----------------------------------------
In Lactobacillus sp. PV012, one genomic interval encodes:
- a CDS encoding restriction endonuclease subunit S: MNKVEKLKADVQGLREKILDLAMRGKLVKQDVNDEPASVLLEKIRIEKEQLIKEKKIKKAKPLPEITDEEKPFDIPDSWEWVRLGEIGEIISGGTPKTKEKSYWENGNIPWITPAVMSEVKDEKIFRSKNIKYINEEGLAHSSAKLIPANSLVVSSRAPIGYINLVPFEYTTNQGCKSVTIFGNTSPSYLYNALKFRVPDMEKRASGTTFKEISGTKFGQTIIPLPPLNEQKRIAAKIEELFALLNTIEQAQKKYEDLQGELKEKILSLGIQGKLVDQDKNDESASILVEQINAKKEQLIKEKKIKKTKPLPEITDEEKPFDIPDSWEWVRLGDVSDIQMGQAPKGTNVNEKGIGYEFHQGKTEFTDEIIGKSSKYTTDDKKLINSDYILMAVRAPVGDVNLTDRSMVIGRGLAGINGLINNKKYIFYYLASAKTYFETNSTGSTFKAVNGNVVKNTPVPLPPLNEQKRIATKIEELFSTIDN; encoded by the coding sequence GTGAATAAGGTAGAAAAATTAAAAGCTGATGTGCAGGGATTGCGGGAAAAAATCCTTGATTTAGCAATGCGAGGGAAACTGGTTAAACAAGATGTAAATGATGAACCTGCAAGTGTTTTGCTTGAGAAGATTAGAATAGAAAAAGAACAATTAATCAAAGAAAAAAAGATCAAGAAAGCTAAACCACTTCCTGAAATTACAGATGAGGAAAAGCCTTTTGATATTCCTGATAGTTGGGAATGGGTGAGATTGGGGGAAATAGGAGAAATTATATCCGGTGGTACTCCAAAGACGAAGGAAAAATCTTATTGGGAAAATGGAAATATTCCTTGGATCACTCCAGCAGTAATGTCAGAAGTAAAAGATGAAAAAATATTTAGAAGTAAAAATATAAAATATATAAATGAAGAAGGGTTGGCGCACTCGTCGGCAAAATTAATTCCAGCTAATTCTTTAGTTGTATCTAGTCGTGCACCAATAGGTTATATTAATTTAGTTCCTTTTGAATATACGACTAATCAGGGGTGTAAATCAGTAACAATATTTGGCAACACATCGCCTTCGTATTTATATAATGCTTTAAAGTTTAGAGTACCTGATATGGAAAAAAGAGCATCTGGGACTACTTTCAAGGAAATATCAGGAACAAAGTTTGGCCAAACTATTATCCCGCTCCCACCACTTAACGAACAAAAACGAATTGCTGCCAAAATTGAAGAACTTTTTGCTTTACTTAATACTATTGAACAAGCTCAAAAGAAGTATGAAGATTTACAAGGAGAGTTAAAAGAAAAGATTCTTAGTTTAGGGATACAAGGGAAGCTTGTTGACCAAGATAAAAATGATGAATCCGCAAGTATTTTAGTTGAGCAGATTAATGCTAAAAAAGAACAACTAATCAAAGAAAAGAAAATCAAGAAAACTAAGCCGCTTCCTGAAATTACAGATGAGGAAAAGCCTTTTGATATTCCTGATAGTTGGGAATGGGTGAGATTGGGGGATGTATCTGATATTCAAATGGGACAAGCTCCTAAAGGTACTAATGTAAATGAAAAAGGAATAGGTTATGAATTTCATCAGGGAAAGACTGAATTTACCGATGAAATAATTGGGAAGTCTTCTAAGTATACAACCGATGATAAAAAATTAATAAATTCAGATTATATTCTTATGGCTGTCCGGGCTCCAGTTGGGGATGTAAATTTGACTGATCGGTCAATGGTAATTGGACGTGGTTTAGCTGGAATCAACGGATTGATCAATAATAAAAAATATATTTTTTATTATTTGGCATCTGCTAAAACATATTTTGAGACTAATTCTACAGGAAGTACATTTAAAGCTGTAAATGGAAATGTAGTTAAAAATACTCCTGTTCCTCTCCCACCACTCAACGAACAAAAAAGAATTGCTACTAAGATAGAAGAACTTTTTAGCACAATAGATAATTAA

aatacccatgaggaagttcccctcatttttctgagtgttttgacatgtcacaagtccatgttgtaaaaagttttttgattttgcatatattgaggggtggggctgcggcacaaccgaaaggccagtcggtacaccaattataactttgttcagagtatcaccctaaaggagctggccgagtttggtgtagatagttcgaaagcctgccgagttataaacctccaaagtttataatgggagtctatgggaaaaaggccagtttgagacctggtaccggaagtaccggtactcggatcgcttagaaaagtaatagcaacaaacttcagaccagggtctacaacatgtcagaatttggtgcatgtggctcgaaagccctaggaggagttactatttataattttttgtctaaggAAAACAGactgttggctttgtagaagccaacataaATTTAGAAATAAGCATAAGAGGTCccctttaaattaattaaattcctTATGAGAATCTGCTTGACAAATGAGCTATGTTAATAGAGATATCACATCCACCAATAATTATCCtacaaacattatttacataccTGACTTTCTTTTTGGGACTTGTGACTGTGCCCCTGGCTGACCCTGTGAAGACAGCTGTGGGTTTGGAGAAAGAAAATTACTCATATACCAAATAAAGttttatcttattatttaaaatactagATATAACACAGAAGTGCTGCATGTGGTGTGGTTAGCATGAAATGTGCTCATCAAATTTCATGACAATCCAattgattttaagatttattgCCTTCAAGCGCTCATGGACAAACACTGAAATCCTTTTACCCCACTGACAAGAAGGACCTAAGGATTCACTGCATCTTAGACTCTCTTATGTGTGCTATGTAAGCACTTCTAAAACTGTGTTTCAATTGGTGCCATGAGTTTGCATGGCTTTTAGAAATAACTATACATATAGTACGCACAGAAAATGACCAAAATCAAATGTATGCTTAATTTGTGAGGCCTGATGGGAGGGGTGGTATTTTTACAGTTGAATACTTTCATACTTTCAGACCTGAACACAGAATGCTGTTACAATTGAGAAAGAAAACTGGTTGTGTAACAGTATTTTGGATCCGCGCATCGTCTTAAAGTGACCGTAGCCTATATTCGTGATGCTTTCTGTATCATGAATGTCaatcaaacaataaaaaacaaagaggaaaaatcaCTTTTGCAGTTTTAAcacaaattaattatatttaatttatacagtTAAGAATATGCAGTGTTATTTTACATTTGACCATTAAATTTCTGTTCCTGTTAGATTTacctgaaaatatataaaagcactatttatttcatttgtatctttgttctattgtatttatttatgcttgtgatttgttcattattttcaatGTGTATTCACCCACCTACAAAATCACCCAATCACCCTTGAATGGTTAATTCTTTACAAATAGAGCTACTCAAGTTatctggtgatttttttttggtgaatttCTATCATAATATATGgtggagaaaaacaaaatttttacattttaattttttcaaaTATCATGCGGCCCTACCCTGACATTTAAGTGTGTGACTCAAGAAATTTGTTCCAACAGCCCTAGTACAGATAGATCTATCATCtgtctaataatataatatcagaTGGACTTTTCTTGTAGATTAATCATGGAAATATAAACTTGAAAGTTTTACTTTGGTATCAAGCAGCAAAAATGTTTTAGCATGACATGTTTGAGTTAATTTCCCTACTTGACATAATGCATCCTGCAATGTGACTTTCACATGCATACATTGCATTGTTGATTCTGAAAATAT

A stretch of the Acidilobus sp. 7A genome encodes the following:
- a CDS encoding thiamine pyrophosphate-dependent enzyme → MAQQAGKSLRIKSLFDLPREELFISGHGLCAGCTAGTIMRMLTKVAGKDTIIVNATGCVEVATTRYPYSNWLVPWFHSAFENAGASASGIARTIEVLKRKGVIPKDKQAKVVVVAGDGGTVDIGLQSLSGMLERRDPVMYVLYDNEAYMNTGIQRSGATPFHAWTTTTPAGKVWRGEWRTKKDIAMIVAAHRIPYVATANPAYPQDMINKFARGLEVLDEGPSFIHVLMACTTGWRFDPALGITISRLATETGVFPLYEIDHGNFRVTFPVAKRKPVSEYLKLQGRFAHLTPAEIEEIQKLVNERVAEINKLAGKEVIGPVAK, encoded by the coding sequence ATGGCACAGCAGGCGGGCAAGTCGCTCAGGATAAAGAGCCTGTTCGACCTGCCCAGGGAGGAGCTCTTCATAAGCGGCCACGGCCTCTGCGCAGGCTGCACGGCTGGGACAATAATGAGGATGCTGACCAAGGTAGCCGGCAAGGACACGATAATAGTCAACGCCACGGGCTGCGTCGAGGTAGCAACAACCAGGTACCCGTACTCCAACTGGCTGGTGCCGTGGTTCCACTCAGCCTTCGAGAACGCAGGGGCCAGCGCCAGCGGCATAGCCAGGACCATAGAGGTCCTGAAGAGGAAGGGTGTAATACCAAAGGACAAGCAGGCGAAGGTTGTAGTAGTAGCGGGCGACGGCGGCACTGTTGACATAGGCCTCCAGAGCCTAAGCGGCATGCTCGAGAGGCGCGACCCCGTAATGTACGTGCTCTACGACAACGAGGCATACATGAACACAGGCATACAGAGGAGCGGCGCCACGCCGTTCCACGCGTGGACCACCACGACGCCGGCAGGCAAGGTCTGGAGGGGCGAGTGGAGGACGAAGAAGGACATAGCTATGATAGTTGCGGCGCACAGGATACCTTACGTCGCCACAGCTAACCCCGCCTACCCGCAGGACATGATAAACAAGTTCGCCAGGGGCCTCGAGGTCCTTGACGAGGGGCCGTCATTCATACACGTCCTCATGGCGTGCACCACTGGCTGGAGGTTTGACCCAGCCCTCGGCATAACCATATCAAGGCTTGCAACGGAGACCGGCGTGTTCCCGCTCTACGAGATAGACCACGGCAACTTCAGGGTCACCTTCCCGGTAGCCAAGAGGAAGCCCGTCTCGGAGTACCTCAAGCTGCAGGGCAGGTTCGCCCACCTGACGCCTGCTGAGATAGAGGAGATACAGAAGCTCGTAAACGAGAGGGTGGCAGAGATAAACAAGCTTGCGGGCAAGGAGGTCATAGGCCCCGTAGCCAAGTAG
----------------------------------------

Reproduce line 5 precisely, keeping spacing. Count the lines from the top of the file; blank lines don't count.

- a CDS encoding thiamine pyrophosphate-dependent enzyme → MAQQAGKSLRIKSLFDLPREELFISGHGLCAGCTAGTIMRMLTKVAGKDTIIVNATGCVEVATTRYPYSNWLVPWFHSAFENAGASASGIARTIEVLKRKGVIPKDKQAKVVVVAGDGGTVDIGLQSLSGMLERRDPVMYVLYDNEAYMNTGIQRSGATPFHAWTTTTPAGKVWRGEWRTKKDIAMIVAAHRIPYVATANPAYPQDMINKFARGLEVLDEGPSFIHVLMACTTGWRFDPALGITISRLATETGVFPLYEIDHGNFRVTFPVAKRKPVSEYLKLQGRFAHLTPAEIEEIQKLVNERVAEINKLAGKEVIGPVAK, encoded by the coding sequence ATGGCACAGCAGGCGGGCAAGTCGCTCAGGATAAAGAGCCTGTTCGACCTGCCCAGGGAGGAGCTCTTCATAAGCGGCCACGGCCTCTGCGCAGGCTGCACGGCTGGGACAATAATGAGGATGCTGACCAAGGTAGCCGGCAAGGACACGATAATAGTCAACGCCACGGGCTGCGTCGAGGTAGCAACAACCAGGTACCCGTACTCCAACTGGCTGGTGCCGTGGTTCCACTCAGCCTTCGAGAACGCAGGGGCCAGCGCCAGCGGCATAGCCAGGACCATAGAGGTCCTGAAGAGGAAGGGTGTAATACCAAAGGACAAGCAGGCGAAGGTTGTAGTAGTAGCGGGCGACGGCGGCACTGTTGACATAGGCCTCCAGAGCCTAAGCGGCATGCTCGAGAGGCGCGACCCCGTAATGTACGTGCTCTACGACAACGAGGCATACATGAACACAGGCATACAGAGGAGCGGCGCCACGCCGTTCCACGCGTGGACCACCACGACGCCGGCAGGCAAGGTCTGGAGGGGCGAGTGGAGGACGAAGAAGGACATAGCTATGATAGTTGCGGCGCACAGGATACCTTACGTCGCCACAGCTAACCCCGCCTACCCGCAGGACATGATAAACAAGTTCGCCAGGGGCCTCGAGGTCCTTGACGAGGGGCCGTCATTCATACACGTCCTCATGGCGTGCACCACTGGCTGGAGGTTTGACCCAGCCCTCGGCATAACCATATCAAGGCTTGCAACGGAGACCGGCGTGTTCCCGCTCTACGAGATAGACCACGGCAACTTCAGGGTCACCTTCCCGGTAGCCAAGAGGAAGCCCGTCTCGGAGTACCTCAAGCTGCAGGGCAGGTTCGCCCACCTGACGCCTGCTGAGATAGAGGAGATACAGAAGCTCGTAAACGAGAGGGTGGCAGAGATAAACAAGCTTGCGGGCAAGGAGGTCATAGGCCCCGTAGCCAAGTAG